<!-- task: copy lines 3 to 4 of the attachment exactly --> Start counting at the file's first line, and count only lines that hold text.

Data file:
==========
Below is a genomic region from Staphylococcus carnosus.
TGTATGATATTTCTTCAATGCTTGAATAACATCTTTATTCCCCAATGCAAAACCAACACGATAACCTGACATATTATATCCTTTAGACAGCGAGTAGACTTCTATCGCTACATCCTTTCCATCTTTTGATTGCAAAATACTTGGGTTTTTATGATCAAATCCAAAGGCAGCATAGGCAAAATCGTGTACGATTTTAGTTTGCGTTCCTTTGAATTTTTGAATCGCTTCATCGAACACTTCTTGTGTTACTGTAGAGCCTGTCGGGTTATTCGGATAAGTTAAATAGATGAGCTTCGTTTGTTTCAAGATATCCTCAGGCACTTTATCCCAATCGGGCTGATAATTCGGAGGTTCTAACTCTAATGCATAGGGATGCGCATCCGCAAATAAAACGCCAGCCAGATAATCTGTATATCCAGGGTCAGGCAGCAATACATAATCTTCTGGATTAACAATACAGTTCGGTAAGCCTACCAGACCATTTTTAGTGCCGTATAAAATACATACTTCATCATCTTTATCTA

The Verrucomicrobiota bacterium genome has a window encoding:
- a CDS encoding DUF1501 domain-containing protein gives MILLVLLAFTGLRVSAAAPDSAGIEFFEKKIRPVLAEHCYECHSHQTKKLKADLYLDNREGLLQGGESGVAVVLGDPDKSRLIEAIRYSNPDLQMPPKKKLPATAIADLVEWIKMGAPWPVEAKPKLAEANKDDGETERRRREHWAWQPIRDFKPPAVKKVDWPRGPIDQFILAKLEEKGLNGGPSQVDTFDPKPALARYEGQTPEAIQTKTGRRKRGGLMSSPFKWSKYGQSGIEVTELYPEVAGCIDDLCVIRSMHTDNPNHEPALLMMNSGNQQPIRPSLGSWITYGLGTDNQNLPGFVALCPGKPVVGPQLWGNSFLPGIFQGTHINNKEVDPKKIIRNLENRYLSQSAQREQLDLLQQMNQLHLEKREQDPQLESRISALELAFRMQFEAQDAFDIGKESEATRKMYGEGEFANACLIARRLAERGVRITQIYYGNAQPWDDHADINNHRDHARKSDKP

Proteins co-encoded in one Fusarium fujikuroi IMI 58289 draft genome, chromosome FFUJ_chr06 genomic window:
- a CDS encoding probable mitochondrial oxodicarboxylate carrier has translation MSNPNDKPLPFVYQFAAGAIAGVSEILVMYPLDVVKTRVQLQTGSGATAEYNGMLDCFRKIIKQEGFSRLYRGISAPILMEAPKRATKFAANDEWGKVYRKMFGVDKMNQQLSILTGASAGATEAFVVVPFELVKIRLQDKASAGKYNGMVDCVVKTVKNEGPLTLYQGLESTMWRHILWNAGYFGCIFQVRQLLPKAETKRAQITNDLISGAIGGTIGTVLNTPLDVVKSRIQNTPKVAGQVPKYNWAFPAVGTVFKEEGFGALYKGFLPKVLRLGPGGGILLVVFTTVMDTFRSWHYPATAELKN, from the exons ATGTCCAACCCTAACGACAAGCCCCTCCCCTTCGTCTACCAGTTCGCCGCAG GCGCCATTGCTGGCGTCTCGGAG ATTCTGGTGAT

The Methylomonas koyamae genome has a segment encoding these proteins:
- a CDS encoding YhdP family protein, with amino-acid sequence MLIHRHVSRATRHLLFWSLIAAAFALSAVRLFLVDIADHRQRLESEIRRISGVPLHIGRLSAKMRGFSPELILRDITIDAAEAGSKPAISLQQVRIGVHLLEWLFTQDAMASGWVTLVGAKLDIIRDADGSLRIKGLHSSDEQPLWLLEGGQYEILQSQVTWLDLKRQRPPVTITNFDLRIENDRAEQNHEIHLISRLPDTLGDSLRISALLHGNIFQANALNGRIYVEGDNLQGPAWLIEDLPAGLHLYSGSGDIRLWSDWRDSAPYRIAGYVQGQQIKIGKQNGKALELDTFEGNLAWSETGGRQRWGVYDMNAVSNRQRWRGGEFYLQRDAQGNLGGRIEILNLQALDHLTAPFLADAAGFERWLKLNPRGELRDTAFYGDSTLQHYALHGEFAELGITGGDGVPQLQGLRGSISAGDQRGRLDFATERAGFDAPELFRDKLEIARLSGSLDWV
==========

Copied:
The Verrucomicrobiota bacterium genome has a window encoding:
- a CDS encoding DUF1501 domain-containing protein gives MILLVLLAFTGLRVSAAAPDSAGIEFFEKKIRPVLAEHCYECHSHQTKKLKADLYLDNREGLLQGGESGVAVVLGDPDKSRLIEAIRYSNPDLQMPPKKKLPATAIADLVEWIKMGAPWPVEAKPKLAEANKDDGETERRRREHWAWQPIRDFKPPAVKKVDWPRGPIDQFILAKLEEKGLNGGPSQVDTFDPKPALARYEGQTPEAIQTKTGRRKRGGLMSSPFKWSKYGQSGIEVTELYPEVAGCIDDLCVIRSMHTDNPNHEPALLMMNSGNQQPIRPSLGSWITYGLGTDNQNLPGFVALCPGKPVVGPQLWGNSFLPGIFQGTHINNKEVDPKKIIRNLENRYLSQSAQREQLDLLQQMNQLHLEKREQDPQLESRISALELAFRMQFEAQDAFDIGKESEATRKMYGEGEFANACLIARRLAERGVRITQIYYGNAQPWDDHADINNHRDHARKSDKP